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April 10, 2019
6 tips for a strong graduate CV
By: Nicole Lange​

Your CV is a fundamental part of the recruitment process. In most cases it’s your first chance to stand out and make an impression with your potential employer. Just like most industries technology is changing how we find and recruit top talent. More then ever, what you include in your CV plays a critical role in you advancing to the next steps of a recruitment process.

As well as up-to-date, relevant information, it’s important to showcase who you are as an individual and why you’re are the best person for the role. This blog covers my recommendations for perfecting your CV.

First, get your CV seen

An employer might receive thousands of CVs during an application window so more and more recruiters are using automated tools to help them prioritise applicants that match the profile they’re looking for. If your CV does not include a comprehensive list of skills and experiences, you could be missing out on your dream job!

You can optimise your CV with the right keywords, by paying attention to the job description and the criteria and competencies your prospective employer is looking for. This new way of recruiting also emphasises the rule that one CV does not fit all organisations. Make sure you research the company and properly understand and articulate why you want the role, this should be highlighted in your CV’s personal summary.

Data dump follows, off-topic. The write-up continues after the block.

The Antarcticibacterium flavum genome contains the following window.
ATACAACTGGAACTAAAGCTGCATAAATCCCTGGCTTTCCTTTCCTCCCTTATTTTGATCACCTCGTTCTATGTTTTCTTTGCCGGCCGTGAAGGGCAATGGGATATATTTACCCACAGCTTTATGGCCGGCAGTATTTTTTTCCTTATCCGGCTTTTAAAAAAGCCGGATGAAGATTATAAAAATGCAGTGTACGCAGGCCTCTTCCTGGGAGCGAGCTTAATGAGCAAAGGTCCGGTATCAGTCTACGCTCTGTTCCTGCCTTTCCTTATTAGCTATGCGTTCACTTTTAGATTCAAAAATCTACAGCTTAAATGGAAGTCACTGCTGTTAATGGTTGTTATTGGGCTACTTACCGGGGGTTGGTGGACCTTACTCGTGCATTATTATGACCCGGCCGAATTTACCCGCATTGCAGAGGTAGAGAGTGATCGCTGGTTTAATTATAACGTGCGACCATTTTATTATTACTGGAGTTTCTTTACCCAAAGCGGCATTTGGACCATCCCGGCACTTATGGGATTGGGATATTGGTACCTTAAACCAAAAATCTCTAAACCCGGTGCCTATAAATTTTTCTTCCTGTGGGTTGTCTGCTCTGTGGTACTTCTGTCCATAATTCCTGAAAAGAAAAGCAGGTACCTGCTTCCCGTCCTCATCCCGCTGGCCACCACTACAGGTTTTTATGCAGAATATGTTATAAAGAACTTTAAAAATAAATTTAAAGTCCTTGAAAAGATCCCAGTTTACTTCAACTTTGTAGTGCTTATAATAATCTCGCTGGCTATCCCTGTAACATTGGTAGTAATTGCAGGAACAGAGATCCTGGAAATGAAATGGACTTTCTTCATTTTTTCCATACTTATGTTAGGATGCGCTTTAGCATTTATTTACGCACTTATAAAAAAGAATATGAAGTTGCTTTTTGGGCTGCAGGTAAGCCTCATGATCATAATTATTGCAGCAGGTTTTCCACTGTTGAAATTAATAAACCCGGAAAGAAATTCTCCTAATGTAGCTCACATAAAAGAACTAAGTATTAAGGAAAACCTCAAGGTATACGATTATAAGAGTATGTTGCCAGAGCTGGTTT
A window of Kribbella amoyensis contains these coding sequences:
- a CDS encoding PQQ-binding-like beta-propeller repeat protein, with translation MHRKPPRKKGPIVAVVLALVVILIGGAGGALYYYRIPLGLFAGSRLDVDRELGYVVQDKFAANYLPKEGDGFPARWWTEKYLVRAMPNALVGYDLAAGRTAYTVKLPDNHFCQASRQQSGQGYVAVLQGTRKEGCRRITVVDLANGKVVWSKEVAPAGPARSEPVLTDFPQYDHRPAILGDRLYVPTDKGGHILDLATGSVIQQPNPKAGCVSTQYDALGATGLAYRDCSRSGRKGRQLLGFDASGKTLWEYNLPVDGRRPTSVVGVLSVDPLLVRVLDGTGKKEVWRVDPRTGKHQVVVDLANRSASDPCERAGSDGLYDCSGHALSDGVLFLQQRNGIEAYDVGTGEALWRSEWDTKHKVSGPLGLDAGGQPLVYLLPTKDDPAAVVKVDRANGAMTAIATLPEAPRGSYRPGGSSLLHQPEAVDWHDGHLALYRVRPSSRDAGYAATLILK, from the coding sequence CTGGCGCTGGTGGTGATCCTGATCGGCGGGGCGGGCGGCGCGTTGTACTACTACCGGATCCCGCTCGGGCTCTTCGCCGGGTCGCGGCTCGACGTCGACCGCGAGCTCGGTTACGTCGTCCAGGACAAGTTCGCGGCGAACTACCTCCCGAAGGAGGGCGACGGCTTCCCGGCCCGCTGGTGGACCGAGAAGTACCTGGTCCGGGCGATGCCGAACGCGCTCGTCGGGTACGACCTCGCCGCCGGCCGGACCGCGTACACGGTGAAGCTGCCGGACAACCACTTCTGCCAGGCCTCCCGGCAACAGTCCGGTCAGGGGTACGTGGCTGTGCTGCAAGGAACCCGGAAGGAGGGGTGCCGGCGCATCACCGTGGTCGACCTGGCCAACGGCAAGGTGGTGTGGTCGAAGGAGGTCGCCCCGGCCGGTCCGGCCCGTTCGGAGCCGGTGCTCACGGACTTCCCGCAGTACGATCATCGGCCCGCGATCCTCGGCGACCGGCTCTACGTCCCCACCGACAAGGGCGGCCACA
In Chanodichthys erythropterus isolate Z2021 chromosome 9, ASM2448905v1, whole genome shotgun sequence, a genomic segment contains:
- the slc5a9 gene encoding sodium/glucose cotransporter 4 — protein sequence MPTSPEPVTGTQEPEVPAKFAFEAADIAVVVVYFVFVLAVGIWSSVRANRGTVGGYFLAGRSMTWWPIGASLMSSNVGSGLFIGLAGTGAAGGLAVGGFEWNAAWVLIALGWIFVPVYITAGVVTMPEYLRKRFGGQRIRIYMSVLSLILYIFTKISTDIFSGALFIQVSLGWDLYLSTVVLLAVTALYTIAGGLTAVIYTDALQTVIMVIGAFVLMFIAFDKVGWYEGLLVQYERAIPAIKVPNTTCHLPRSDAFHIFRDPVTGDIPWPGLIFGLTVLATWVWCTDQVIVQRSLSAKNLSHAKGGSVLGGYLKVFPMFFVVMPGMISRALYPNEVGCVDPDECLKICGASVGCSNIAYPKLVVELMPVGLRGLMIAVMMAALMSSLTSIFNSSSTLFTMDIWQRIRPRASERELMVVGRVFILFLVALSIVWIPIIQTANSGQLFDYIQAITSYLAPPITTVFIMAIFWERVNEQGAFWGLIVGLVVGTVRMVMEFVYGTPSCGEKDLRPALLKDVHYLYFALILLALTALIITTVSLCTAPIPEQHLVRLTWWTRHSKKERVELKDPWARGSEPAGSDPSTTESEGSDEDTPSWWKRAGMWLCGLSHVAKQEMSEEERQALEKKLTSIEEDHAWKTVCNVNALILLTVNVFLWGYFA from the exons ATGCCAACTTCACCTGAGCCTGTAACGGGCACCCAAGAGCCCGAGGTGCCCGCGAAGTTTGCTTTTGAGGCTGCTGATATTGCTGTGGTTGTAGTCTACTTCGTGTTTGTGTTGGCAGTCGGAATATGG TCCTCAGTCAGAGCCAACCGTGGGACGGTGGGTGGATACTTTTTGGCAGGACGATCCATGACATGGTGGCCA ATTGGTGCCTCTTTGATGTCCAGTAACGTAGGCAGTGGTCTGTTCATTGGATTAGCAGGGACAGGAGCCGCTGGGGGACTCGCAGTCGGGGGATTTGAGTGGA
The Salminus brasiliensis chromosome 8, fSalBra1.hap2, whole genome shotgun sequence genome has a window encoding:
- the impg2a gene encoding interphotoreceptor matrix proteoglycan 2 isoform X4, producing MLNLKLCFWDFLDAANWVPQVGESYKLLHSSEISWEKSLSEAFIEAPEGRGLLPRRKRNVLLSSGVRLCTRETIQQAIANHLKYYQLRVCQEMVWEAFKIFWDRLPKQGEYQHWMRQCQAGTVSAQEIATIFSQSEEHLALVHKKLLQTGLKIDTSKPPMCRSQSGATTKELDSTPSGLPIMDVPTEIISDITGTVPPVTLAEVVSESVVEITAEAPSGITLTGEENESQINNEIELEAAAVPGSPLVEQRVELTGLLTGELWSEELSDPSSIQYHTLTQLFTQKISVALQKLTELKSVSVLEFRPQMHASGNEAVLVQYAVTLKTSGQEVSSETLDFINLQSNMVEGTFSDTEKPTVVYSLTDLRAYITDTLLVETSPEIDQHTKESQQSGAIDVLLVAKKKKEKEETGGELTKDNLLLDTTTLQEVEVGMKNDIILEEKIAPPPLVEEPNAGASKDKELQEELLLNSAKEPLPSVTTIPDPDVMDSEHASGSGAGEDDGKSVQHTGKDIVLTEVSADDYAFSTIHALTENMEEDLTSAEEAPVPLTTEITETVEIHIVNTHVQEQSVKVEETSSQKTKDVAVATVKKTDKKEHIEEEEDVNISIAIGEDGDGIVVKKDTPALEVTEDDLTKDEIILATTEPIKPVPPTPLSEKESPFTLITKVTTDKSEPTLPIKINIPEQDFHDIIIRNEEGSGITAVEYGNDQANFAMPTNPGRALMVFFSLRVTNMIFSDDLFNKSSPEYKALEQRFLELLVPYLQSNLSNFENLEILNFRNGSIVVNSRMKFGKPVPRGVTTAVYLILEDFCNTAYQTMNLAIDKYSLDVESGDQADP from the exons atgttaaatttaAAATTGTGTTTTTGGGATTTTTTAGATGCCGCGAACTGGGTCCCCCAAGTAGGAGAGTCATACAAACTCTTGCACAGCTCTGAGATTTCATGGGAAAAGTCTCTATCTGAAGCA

A simple format is the best format

A simple, clean CV is the best format in most instances, however if you’re applying for a role in a creative industry your CV should reflect this. I would strongly reconsider using informal fonts like comic sans or script. Try to stick to the standard Calibri, Arial or Time New Roman. Be mindful some employers will confirm what format to work with. Generally, MS Word and PDF are your safest bets.

Highlight your skills:

Chances are you have learnt so many skills at university that you may not realise employers are looking for. Examples are leadership, time management, research, teamwork, critical thinking, communication and presentation experience.

Be honest:

It should go without saying that anything listed on your CV should be factual. Elaborating or embellishing will catch up with you eventually! Be confident in your abilities and if you feel you’re lacking in areas, there are plenty of online courses available.

Get the structure right:

Every recruiter is different but personally I prefer the structure of a CV to be as follows

  • Personal Summary at the top
  • Education
  • Skills (Technology & Soft)
  • Work Experience
  • Extra-Curricular
  • Strengths

Your personal summary should highlight what you're passionate about and why you want to join the company. This is how you draw the recruiter in and ensure they keep reading.

Education should include your university, degree information and graduation date. Including your GPA is preferred but not critical.

Including extracurricular activities like student society affiliations, sports teams or hobbies is a great way to demonstrate a well-rounded picture of who you are.

Ideally your CV will not exceed 2 – 3 pages.

Check and re-check:

Lastly be familiar with what you have included in your CV, you should be able to effortlessly elaborate on any part of your CV if prompted. Ask your friends and family to proof read and provide feedback on the structure and flow.

Lastly and most importantly

Make sure you can be easily contacted, include your name, email and mobile number on each page in the header or footer.


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